Keep it regular, every time I have the front wheel off I give the brakes a clean .It is a time consuming, mucky, fiddly old job but will keeps your brakes performing and will save you the agro of having to strip the calipers down to replace stuck pistons and leaking seals..

I’ve just upgraded the calipers on the Trumpet so have included a few picks from the change over as a guide to basic fact I’ve had the old 4 pots off put new Tokico 6 pots on and then changed them for some Alcon 6 pots all with out the thing turning a wheel !!!

You will need:

Plus Red Rubber grease and either copper slip or better still Aluminum grease

Working on one caliper at a time, loosen the pad pins, then unbolt the caliper from the fork leg (assuming it’s the front brakes your working on of course !) .Fully remove the pad pin and the pads and attach a support bungy or some such to the caliper, this is to stop over stressing the brake line. You can at this stage give the caliper a general clean up, a bucket of soapy water and a brush will do all depends how bad they are ?

Once the caliper is dried off the aim is to be able to pump out one piston at a time in order to clean it before pressing it back home and moving onto the next. Use plastic or wood to press the pistons back into the caliper in order not to damage them, when the pistons you are not working on are pressed home zip tie them in place so that when you use the brake lever to pump out the piston to be cleaned the can’t move too far. I sometimes zip tie a brake pad in, or just the piston, or even hold some back with a block of wood, anything to keep all but the piston you want to work on coming out..

You get the picture…

Don’t pump the piston out too far, it needs to be out far enough so that all the dirt is accessible but not so far that you may be in danger of pumping the piston out altogether !!!

Take the Brake cleaner spray the dirty piston and scrub it with your small brush all round it, you may want to spray some cleaner onto a rag and rub at stubborn deposits too. Sometimes it can be difficult to get at the top of a piston because there is very little room between it and the end of the caliper, I have found spraying some cleaner onto a cloth feeding the cloth through the caliper and then running the cloth over the piston and pulling to and fro in a sort of flossing action works quite well…still fiddley though…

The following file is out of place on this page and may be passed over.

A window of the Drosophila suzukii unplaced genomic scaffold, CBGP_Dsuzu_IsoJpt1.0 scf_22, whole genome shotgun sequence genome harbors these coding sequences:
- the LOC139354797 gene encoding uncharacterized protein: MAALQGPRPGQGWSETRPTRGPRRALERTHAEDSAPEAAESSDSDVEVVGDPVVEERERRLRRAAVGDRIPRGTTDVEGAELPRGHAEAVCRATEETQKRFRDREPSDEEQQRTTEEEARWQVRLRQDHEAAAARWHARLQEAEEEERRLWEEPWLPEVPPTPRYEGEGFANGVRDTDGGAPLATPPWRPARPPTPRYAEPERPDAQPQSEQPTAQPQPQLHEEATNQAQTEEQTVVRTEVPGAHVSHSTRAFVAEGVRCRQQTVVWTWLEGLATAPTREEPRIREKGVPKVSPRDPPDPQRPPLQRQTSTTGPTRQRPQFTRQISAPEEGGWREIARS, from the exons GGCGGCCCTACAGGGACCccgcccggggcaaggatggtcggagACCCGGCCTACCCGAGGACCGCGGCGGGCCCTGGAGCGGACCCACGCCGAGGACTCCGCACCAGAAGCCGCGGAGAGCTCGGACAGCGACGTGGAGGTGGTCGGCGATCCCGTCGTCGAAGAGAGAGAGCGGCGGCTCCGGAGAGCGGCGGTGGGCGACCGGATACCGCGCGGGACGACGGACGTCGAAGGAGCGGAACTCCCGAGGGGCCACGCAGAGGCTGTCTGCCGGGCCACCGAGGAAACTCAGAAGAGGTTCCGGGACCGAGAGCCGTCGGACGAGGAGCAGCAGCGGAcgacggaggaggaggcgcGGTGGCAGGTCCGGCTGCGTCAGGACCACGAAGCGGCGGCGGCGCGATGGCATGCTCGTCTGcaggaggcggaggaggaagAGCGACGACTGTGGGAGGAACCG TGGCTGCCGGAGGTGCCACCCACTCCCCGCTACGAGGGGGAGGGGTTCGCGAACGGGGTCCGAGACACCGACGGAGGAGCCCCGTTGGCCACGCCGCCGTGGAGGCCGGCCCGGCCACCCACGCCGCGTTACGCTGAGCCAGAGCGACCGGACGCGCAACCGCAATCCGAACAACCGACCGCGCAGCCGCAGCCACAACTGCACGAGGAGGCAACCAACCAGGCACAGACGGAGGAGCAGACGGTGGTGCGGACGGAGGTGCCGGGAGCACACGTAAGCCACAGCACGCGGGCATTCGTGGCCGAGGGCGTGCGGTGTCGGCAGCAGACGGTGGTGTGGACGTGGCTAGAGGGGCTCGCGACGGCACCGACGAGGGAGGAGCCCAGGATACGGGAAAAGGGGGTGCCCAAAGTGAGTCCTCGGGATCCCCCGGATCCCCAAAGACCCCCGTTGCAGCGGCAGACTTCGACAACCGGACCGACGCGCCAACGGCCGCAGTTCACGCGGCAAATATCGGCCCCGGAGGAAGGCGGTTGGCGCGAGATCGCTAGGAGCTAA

When you have cleaned the piston you are working on press it back into the caliper body zip tie it in and move onto the next, occasionally I will lube the piston with a little Renolit Red rubber grease push the piston home and wipe off any excess..

Carry on until you have done them all, then clean the backs of the pads apply a smear of copper slip grease or better still hi temp aluminum grease to them and pop them in, clean and grease the pad pins in the same manner and refit, put the caliper back onto the bike and do the other side.

Couple of words of caution..Brake dust is unhealthy stuff so by using the brake cleaner it suppresses it, and also watch out with the brake cleaner it is a strong solvent and I had it stain the front fender extender before.

Spongy front brake

I had been bleeding the front brakes about every 3 months, I find sooner or later the travel on the front lever can get a bit too much, this seems to happen on both the Sprint & the Speed Triple. Some people use temp quick fix, they zip tie the lever back over night allowing any trapped air in the system to rise into the master cylinder, well that’s the theory anyway but after some years and speaking to many I think this method is either hiding another problem like a necessary master cylinder rebuild or stripping the caliper itself. After rebuilding many 2,4 and 6 pot calipers if the complete system is in top form it cuts down on the need to keep bleeding the brakes quite so often which also keeps lever travel to a minimum.

I use a Mitivac to bleed the brakes, this is a vacuum pump that sucks the fluid through as opposed to the manual method of cracking the bleed nipple and pumping the lever. I find it gets me good results even if the system is dry from replacing calipers or hoses. It’s quick and effective.

It does require a little getting used to as the vacuum can suck air from around the hose at the bleed nipple so don’t think this is necessary air from the brake system the you are seeing in the tube, instead bleed the brakes on feel. I normally find a few alternate sides of bleeding and a little manipulation of the brake lever while the vacuum is sucking fluid gets a nice firm lever feel in short order.

Be handy with regular top ups of fluid though as the vacuum can empty a master cylinder surprisingly quickly !!